Arguments & Counterarguments for Cheerleading Being A Sport
KOUSHA MODANLOU • MARCH 9, 2017
Because of its feminine nature, cheerleading often faces much difficulty in being considered an actual sport. Basketball and football are two of the most watched and beloved American sports because of their masculine nature which emphasize heteronormativity in sports. Gender roles of women being spirited supporters for dominant professional male athletes weaken the seriousness that cheerleading aims to have as an athletic competition, especially when taking into account that beauty and sensuality are such integral traits for cheerleaders to possess. For cheerleaders to make compelling propositions for their status as athletes, they have to stress the act of competitive cheerleading in which there is an intense physical training regimine needed to beat out other rival cheerleaders’ stunts. The concept of hegemonic masculinity, which is predominant in sports especially, is at the root of prodigious drawback which might ensue if cheerleading was to gain widespread acceptance as a true sport. Males might be further intimidated to partake in athletic events such as gymnastics and figure skating because those activities are already considered feminine and the acknowledgement of cheerleading as a sport would only reinforce beliefs about females being weaker, delicate, graceful and flexible. Recognizing cheerleading as a sport may possibly relegating women to a more subordinate status in society since it is an associated with negative stereotypes of vanity because appearance is not valued in the results of sports such as soccer in which females are considered real athletes.
Do Women Simply Like Sports Less?
KOUSHA MODANLOU • MARCH 3, 2017
The notion that women simply like sports less than men do because there are less females who play popular sports is heavily pervasive throughout society. Discussion of sports is often a common pastime for many men throughout the United States, but noticeably less so for women. For a sport to be conventionally popular, there still needs to be a hegemonic culture in which a large audience of fans is consumed with following along. Sports that are popular in one country are not always popular in another, yet in whatever country that a certain sport does happen to be popular there is usually a cultural resistance to women; essentially, popular sports are defined by a subordination of women. Soccer is the most popular sport in most of Europe, but it is not nearly as popular in the United States, yet the female players in the United States have been able to blossom such that they are ranked number one in the world-- a feat the U.S. men’s team is astronomically far from. Thus, in fact women do have the passion to play sports which are considered extremely popular in certain parts of the world and they also have the ability to be extremely successful in their endeavors. In the hegemonic power display of sports, women’s participation in a popular sport encroaches upon the sanctity of the masculine regime and influences men to find the activity less desirable. Men may just prefer to talk about popular sports more with one another in order to preserve the self-image of toughness they hope to convey in their masculinity, but that by no way means that women like sports less. With this line of thinking in mind American men have established baseball as an exclusive sport, leaving women who are interested in playing with nothing more than the watered-down version--softball-- which even has an undignified name in comparison to its male counterpart. Consequently, consumer interest in this activity is minimal in comparison as the female iteration has substantially reduced seriousness and difficulty.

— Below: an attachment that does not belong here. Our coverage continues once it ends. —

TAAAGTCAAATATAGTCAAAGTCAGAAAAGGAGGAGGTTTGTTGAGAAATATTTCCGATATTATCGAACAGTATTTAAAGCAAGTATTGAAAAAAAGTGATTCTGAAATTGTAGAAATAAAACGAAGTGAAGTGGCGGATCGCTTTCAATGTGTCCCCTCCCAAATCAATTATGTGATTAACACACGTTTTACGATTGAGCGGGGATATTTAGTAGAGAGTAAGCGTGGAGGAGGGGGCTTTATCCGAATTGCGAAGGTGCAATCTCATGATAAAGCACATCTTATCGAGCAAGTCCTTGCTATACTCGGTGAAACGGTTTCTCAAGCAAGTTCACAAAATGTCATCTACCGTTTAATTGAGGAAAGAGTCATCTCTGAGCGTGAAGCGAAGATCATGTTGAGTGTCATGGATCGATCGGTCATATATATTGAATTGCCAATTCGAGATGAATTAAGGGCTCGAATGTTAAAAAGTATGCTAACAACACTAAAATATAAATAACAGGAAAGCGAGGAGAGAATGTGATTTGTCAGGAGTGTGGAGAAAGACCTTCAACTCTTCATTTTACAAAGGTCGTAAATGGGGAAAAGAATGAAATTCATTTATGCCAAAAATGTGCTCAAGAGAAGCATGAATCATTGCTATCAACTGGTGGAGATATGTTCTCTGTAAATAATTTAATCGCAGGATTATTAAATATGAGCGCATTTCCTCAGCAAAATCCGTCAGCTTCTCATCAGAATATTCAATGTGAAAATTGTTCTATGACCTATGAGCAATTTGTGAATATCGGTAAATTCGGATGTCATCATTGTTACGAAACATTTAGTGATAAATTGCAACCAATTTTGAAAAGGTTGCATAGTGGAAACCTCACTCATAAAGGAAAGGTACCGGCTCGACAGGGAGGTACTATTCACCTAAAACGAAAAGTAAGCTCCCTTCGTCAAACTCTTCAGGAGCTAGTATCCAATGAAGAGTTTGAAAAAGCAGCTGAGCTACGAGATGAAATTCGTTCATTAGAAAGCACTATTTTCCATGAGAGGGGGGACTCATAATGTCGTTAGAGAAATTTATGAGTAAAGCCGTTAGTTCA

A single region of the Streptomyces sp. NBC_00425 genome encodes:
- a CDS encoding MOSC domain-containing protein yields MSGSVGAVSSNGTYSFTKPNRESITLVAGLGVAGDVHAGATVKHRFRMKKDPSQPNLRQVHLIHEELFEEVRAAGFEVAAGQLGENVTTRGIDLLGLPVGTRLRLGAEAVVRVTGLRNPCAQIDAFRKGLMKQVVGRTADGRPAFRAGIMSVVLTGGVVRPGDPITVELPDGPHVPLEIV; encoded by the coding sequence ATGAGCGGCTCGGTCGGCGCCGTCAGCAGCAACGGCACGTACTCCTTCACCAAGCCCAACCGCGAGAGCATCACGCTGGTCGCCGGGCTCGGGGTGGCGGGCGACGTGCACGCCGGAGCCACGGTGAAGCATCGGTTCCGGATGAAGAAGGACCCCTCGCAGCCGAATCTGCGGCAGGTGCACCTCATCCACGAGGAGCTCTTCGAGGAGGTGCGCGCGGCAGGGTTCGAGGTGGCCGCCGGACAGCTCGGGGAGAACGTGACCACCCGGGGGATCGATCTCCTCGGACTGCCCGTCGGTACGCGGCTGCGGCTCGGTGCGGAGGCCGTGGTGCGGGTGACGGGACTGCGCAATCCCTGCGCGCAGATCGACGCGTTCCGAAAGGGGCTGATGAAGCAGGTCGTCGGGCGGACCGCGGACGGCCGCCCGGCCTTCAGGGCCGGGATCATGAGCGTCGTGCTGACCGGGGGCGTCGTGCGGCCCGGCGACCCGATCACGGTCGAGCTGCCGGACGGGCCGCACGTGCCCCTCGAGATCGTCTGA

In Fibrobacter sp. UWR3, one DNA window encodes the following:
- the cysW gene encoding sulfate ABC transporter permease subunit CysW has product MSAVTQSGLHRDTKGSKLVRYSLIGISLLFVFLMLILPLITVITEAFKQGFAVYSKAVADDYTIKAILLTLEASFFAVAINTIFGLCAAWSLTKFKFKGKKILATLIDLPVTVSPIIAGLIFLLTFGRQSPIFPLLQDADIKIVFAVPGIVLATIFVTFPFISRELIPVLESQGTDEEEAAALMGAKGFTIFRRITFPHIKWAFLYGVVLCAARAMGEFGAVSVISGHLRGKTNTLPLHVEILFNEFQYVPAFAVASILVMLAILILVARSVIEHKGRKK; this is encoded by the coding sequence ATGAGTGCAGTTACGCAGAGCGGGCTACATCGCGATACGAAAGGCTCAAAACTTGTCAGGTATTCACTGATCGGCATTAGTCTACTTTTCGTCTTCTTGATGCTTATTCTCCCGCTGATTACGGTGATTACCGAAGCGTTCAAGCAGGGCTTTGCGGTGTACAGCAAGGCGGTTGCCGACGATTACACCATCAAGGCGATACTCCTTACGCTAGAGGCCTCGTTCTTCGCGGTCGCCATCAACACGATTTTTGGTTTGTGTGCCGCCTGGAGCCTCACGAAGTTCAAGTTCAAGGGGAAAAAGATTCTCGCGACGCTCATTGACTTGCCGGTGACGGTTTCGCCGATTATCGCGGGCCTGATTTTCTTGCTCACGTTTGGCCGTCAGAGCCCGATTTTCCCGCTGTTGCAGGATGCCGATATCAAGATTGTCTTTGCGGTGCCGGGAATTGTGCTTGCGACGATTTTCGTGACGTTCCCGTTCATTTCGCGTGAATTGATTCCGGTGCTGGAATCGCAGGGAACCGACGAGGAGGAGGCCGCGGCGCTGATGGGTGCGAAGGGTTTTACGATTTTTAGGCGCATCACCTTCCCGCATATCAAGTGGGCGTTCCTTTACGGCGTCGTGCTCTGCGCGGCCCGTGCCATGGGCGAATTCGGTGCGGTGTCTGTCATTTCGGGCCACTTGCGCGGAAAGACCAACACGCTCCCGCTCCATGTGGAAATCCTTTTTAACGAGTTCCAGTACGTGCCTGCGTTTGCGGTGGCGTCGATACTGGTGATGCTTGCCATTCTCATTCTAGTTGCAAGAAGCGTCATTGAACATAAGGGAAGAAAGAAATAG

Welcome To The Blog!
Welcome to the official blog for the Sports Analytics Group here at UC Berkeley! We are starting off the Spring 2018 Semester by launching this forum to keep all our members, supporters, and true believers in the loop of our affairs. This will be our first semester incorporating a regular blog in which we will cover internal events of the organization, members of the week, the professional sports affiliated speakers who come out and show love to our team, progress in intramural sports that our group participates in, and small tidbits of interesting discourse in the wide world of sports
We kicked off our exciting season with an all member get together in the underground dwellings of the Moffit Library. Our team coordinated quite an array of activities in order to effectively mingle our 80 plus members. While we savored some scrumptious Chips Ahoy Cookies and Double Stuffed Oreos, we had everyone break off into their groups of Data Journalism, Business, and Advanced Projects in order to discuss introductory protocol and operations. A great test of sports knowledge was brought forth during a Heads Up style game our board members crafted in which one person had a card with a word related to sports held over his head and could only ask other friends yes or no question in order to discern the answer. Then finally we played a team-building game in which three groups passed around a spoon with a tennis ball as many times as possible in order to see which team could make the most passes without failure in a minute. The winning team was awarded the last double stuffed oreo! All in all, it was a great transition into the sporting season.